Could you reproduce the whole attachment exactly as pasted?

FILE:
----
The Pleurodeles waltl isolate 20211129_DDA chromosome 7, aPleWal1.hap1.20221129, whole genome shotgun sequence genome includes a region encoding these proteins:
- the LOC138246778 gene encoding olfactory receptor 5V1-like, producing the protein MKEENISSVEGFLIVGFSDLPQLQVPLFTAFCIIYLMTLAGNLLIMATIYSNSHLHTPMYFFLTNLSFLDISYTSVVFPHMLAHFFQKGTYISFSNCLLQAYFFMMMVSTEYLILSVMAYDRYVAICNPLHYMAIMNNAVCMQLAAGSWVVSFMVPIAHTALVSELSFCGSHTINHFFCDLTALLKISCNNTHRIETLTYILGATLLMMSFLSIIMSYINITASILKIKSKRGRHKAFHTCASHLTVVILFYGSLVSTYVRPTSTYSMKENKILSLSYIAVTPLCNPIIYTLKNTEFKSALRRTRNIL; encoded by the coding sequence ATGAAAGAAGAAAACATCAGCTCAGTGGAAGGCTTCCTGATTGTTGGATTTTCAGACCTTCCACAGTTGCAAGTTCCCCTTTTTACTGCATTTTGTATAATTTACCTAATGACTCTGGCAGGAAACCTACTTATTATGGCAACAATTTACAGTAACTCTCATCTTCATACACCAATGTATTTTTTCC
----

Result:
The Pleurodeles waltl isolate 20211129_DDA chromosome 7, aPleWal1.hap1.20221129, whole genome shotgun sequence genome includes a region encoding these proteins:
- the LOC138246778 gene encoding olfactory receptor 5V1-like, producing the protein MKEENISSVEGFLIVGFSDLPQLQVPLFTAFCIIYLMTLAGNLLIMATIYSNSHLHTPMYFFLTNLSFLDISYTSVVFPHMLAHFFQKGTYISFSNCLLQAYFFMMMVSTEYLILSVMAYDRYVAICNPLHYMAIMNNAVCMQLAAGSWVVSFMVPIAHTALVSELSFCGSHTINHFFCDLTALLKISCNNTHRIETLTYILGATLLMMSFLSIIMSYINITASILKIKSKRGRHKAFHTCASHLTVVILFYGSLVSTYVRPTSTYSMKENKILSLSYIAVTPLCNPIIYTLKNTEFKSALRRTRNIL; encoded by the coding sequence ATGAAAGAAGAAAACATCAGCTCAGTGGAAGGCTTCCTGATTGTTGGATTTTCAGACCTTCCACAGTTGCAAGTTCCCCTTTTTACTGCATTTTGTATAATTTACCTAATGACTCTGGCAGGAAACCTACTTATTATGGCAACAATTTACAGTAACTCTCATCTTCATACACCAATGTATTTTTTCC